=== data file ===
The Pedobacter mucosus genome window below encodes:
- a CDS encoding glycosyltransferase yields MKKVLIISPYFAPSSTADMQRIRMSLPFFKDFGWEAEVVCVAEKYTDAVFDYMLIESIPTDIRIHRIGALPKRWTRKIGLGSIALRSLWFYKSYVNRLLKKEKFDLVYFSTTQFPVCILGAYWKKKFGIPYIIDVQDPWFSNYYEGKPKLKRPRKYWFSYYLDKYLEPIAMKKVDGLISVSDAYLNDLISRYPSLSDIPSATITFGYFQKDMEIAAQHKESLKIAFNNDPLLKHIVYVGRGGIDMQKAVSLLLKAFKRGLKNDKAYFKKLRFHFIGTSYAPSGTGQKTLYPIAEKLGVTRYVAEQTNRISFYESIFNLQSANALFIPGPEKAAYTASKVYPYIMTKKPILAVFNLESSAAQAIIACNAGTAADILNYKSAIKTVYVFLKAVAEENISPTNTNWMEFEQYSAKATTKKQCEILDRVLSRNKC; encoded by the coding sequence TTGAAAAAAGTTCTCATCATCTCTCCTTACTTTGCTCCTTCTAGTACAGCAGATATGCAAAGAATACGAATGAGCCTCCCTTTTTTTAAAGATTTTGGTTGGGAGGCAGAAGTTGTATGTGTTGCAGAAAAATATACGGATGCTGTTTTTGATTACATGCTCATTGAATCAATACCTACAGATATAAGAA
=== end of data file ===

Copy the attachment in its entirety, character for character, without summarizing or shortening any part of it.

The Pedobacter mucosus genome window below encodes:
- a CDS encoding glycosyltransferase yields MKKVLIISPYFAPSSTADMQRIRMSLPFFKDFGWEAEVVCVAEKYTDAVFDYMLIESIPTDIRIHRIGALPKRWTRKIGLGSIALRSLWFYKSYVNRLLKKEKFDLVYFSTTQFPVCILGAYWKKKFGIPYIIDVQDPWFSNYYEGKPKLKRPRKYWFSYYLDKYLEPIAMKKVDGLISVSDAYLNDLISRYPSLSDIPSATITFGYFQKDMEIAAQHKESLKIAFNNDPLLKHIVYVGRGGIDMQKAVSLLLKAFKRGLKNDKAYFKKLRFHFIGTSYAPSGTGQKTLYPIAEKLGVTRYVAEQTNRISFYESIFNLQSANALFIPGPEKAAYTASKVYPYIMTKKPILAVFNLESSAAQAIIACNAGTAADILNYKSAIKTVYVFLKAVAEENISPTNTNWMEFEQYSAKATTKKQCEILDRVLSRNKC; encoded by the coding sequence TTGAAAAAAGTTCTCATCATCTCTCCTTACTTTGCTCCTTCTAGTACAGCAGATATGCAAAGAATACGAATGAGCCTCCCTTTTTTTAAAGATTTTGGTTGGGAGGCAGAAGTTGTATGTGTTGCAGAAAAATATACGGATGCTGTTTTTGATTACATGCTCATTGAATCAATACCTACAGATATAAGAA